What is the best fitness book?

By | November 9, 2013

The best fitness book

What is the best fitness book?

The best fitness book is one that you make yourself. Above you can see a photo of one of my own fitness books. It is just a really cheap notepad with scribbled notes and some stick men to jog my memory about what certain moves look like.  In this post from last year I talked about learning a new exercise routine being a skill and this is just an extension of that.  When you learn anything new you don’t revise from the textbooks, you revise from your own notes.  You can scribble, you can cross out, you can put asterisk’s next to your favourite exercises, you can jot down your repetitions. It’s OWNERSHIP.

Picking the best fitness book

Most fitness books have an agenda. The biggest one of course is that they want you to buy the book – which is fine. What bothers me most about them however is the page space they then take up telling you why theirs is the best fitness book you ever will see (until they release an ‘update’ of course). The quality of a fitness book is something only YOU can decide AFTER you have done whatever the book is recommending. I have books that are several hundred pages long that have maybe TEN pages of exercises. If I don’t think a fitness routine is very good, or isn’t working for me, that isn’t MY fault. I haven’t FAILED.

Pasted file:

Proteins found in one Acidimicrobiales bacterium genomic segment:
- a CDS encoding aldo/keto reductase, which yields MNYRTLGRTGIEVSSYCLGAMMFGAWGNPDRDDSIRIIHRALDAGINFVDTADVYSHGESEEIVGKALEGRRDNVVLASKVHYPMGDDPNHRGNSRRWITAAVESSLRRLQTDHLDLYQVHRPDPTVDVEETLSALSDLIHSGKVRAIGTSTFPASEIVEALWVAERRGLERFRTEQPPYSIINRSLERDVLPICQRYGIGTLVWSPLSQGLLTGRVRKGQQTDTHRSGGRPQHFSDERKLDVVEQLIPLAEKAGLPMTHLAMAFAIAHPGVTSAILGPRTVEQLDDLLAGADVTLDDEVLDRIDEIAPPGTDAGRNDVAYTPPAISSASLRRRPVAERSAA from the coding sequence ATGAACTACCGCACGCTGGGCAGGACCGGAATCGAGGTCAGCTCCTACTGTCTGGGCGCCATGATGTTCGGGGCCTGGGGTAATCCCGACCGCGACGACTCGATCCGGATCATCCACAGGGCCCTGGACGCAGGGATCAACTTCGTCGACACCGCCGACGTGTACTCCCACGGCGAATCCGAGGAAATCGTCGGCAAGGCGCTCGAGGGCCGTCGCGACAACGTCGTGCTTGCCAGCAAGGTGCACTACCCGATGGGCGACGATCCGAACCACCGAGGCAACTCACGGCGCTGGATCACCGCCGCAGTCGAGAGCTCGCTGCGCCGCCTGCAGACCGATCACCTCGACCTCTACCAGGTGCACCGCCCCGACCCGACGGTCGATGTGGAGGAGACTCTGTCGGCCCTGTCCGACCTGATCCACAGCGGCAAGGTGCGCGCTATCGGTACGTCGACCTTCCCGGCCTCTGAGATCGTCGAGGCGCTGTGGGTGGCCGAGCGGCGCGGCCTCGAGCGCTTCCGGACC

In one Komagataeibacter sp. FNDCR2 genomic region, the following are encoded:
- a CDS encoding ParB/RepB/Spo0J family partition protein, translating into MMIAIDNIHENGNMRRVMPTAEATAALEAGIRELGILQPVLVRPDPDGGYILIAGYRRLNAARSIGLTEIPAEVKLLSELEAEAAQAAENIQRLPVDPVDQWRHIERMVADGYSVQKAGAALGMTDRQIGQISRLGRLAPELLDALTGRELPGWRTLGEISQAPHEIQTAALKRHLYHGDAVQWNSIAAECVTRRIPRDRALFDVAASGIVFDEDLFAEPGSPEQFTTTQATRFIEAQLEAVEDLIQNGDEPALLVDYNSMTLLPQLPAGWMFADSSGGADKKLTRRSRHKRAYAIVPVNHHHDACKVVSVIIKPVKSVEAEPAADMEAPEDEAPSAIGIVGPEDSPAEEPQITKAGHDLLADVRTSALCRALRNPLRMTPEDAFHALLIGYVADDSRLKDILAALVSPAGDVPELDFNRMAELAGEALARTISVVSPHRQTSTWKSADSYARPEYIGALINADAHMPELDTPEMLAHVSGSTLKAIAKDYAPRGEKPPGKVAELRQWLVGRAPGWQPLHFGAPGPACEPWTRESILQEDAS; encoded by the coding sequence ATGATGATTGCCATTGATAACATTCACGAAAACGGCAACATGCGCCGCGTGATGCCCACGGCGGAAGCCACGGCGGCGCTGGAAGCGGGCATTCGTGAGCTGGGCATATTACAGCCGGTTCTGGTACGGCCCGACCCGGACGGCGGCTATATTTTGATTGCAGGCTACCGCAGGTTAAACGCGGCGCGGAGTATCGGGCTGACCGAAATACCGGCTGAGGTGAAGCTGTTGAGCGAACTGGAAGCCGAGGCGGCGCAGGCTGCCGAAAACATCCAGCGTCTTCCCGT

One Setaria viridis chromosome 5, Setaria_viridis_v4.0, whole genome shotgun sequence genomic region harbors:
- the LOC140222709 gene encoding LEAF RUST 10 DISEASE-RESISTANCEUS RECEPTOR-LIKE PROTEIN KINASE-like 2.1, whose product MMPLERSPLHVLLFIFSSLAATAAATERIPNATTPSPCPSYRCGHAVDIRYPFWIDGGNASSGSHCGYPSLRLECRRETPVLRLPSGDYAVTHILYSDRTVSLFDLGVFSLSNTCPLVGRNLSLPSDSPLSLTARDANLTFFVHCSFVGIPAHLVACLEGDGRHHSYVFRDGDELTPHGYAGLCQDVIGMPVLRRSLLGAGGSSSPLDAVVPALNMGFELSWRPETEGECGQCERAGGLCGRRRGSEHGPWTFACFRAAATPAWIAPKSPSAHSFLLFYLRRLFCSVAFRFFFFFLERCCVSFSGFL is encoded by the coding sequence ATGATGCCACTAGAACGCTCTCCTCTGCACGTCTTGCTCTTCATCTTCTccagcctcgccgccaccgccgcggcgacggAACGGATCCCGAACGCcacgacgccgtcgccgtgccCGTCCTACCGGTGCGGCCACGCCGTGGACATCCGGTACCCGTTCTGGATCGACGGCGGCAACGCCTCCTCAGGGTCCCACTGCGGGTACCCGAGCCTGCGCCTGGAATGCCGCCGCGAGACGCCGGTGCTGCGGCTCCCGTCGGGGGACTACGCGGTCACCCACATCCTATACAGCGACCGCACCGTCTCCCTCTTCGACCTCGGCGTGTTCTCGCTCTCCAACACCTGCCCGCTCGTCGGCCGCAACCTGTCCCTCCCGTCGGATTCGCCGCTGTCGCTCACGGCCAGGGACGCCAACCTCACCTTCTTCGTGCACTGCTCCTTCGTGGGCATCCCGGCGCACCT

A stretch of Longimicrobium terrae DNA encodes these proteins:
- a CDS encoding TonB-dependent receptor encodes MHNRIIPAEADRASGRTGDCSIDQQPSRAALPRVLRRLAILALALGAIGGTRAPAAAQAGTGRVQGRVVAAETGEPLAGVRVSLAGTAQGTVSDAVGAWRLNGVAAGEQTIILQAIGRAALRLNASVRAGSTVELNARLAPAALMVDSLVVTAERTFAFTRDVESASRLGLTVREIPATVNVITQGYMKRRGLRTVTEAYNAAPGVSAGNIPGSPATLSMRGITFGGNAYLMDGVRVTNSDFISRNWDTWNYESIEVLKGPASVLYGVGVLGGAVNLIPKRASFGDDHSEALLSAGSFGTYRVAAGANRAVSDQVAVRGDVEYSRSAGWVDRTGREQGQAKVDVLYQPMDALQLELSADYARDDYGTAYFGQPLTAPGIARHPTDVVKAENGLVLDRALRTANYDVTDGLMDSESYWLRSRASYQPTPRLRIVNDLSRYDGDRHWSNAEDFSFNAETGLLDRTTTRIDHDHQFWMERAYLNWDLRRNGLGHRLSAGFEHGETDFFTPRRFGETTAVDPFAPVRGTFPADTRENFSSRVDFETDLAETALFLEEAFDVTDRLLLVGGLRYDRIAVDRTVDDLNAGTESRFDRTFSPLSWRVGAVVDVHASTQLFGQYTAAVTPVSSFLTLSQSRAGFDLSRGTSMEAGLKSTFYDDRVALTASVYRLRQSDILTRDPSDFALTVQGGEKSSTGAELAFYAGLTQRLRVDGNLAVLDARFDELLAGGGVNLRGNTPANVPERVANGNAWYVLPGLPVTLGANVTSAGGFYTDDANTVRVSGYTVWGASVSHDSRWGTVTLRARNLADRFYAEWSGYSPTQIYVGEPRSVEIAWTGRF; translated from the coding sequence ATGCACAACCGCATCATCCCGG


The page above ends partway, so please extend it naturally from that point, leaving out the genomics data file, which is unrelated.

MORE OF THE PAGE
I am not of course talking about the motivational side of fitness books, which is a subject in itself really, because I do think that some kind of ‘spur’ is important. By the time that fitness book is in your hands however you are as ready as you are going to get. What you don’t need is to read another 100 pages about how your current life is terrible and you’re lucky not to be dead already.

Fitness videos as a tool to make your own fitness book

The notes in the photo came from a fitness video. I sat and watched the video in comfort, I didn’t try and follow the moves. This particular one was already broken down into 5 minute segments, but if it hadn’t been I would have done this myself. I watched that 5 minute video a good 2 or 3 times THEN tried it myself with it playing in the background. I STILL didn’t give it 100% or do all the reps in the video, I just wanted to see what they felt like. Only then did I make notes. Only after ALL of that did I try the thing properly – with my notebook open and the video playing. As I went along I might pause the video and scribble an extra note or two, but generally this is how I went through the entire video. Now, no matter where I am, that routine is written in my OWN words in a language that I understand. It is MINE.

Start your own fitness journal

A bit like a wedding scrapbook, a fitness journal can be just a collection of things you read and see. The only thing I will say is, try and get a spiral bound notebook like the one I have above. Can you guess why? Yep – it’s so it can lie flat when you are trying to exercise!

Happy writing!

Author: Richie Neville

My name is Richie Neville and I am not now, nor have I ever been, a professional athlete. I do not approach my fitness training as one who has ever had the external support of coaches, nutritionists, therapists and trainers. I am just a normal guy who wants to stay as fit as I can for as long as I can. None of the exercises I promote are 'insane' or 'x' rated. Join me at Internal Force Fitness to find out more.

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